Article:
This advice is spot on. I actually had this happen to me recently: I applied for a promotion, and was turned down. We talked about why, and I made sure to thank them for their time and feedback, and to just rock it at my job and not at all let the decision affect me.

    Few months later, a similar position opened up (actually a little more senior). And I was approached and ended up getting the role. I think being open with my manager about my desire for advancement was really important, and her feedback after the first round was great.

  7. Temperance*

    At my last job, I interviewed for a position in the lower levels of management against someone who had been with the company longer, but working as the receptionist for most of it. They declined to consider my education as an asset, nor was the hiring person interested in the fact that I had been working in that position unofficially, at a larger, busier location, for months. The decision honestly came down to the fact that the other person worked there for two years longer, answering phones.

    It was the fire under my behind I needed to leave that job.

  8. Generally a Lurker*

    Fortuitous timing… About a week ago I asked for a raise/promotion, as I’ve gotten neither in four years and my job has changed dramatically since I was hired. I wanted to be paid what my job was worth. And I know I’m being underpaid for what i’m doing now, as we’re currently hiring someone to work below me, and the majority of salary requests are about what I’m currently making.

    I was asked to put the request in writing. I did so, and last I heard it was moving up the flagpole, but the way my boss was speaking about it, I’m not hopeful for a positive outcome. So, it’s good to have a gameplan in place for when I get the expected less than happy news.

    1. Artemesia*

      I hope you mean you are already doing a job search. Businesses that abuse employees this way so deserve to have them move on. It would be fabulous if a week after they turn you down for a raise, you could give them notice. (it would be too much to hope for that it could be done the same day.)

  9. HDB*

    A word of advice to the managers out there – don’t tell someone they’ve gotten the promotion until it’s set in stone and signed off by all parties. My manager told me (and the rest of the office) I’d be getting a promotion, and then the director hired someone else as a political favor. It took me weeks to get over my anger, and my coworkers were all angry on my behalf. Didn’t help morale in our already unhappy office.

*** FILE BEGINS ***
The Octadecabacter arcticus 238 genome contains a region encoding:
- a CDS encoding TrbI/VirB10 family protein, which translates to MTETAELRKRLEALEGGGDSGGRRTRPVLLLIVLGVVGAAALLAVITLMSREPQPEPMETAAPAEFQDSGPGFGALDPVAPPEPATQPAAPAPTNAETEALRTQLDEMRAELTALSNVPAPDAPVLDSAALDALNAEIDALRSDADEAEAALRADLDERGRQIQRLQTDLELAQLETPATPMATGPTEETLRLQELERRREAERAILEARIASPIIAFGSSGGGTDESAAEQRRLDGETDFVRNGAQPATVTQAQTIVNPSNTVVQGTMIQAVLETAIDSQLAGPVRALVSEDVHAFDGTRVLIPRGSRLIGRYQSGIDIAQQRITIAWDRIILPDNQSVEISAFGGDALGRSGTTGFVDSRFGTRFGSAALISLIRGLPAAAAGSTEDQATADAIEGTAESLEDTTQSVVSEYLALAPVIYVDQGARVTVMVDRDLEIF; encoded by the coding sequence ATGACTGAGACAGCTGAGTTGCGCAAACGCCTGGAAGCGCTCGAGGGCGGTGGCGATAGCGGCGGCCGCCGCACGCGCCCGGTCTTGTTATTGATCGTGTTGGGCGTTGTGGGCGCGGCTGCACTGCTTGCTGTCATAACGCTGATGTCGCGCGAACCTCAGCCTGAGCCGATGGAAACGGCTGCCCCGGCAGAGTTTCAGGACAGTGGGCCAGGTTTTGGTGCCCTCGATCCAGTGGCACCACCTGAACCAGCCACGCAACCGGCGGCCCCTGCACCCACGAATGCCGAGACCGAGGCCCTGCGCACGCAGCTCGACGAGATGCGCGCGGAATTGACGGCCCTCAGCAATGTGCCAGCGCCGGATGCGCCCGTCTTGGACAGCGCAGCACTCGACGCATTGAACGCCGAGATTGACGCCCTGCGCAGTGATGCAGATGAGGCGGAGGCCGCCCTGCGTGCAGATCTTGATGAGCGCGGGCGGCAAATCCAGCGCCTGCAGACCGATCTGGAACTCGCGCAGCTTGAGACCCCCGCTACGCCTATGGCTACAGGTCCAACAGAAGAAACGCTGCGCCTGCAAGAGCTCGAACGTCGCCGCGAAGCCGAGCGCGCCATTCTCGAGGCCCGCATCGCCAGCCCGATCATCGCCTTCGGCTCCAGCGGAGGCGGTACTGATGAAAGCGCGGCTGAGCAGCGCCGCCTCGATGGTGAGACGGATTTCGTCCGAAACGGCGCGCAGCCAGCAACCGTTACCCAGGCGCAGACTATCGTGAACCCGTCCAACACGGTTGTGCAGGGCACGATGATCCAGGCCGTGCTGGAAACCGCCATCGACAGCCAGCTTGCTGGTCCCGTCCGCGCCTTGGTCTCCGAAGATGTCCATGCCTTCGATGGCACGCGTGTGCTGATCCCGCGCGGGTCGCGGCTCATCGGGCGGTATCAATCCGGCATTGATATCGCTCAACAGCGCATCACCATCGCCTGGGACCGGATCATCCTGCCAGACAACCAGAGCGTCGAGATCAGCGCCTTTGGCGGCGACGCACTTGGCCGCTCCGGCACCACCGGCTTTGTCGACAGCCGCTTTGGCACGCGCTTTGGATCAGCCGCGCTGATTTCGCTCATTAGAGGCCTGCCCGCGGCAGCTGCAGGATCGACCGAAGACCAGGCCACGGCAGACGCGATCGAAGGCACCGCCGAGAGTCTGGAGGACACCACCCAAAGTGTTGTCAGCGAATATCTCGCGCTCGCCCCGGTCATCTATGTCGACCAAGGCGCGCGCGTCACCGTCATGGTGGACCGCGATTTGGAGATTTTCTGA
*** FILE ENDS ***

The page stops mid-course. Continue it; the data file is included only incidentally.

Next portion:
1. WhiskeyTango*

      Slightly different, but similar – if you decide to go with Candidate A, be sure to have the conversation with Candidate B before word gets out. I walked in one morning and people were already talking about how someone else got the job I’d been interviewing for. My manager didn’t talk to me about it officially until after lunch, but by that time, it was pretty-much common knowledge.

      1. myswtghst*

        This is so important for internal promotions! It’s bad enough to find out you didn’t get a promotion you were really excited about, but to have it happen via the gossip train / in public is so much worse. It’s one thing to suck it up and control your emotions when you’re called in to a room to meet with the hiring manager and you know the “no” is a possible outcome – it’s so much harder to do that with no warning.

        1. Ex Resume Reviewer*

          Can attest to this. Found out I didn’t get an internal promotion during the staff meeting the day after I interviewed… when the boss said they’d made a decision and just had a few more people to notify. Then I had to sit through the whole stupid meeting to be pulled aside afterwards and told I didn’t get the job.

          Yeah, I figured that one out @$()%&!!#.

          1. Ex Resume Reviewer*

            Side note: never applied for another internal promotion at that location ever again, and they were so confused as to why….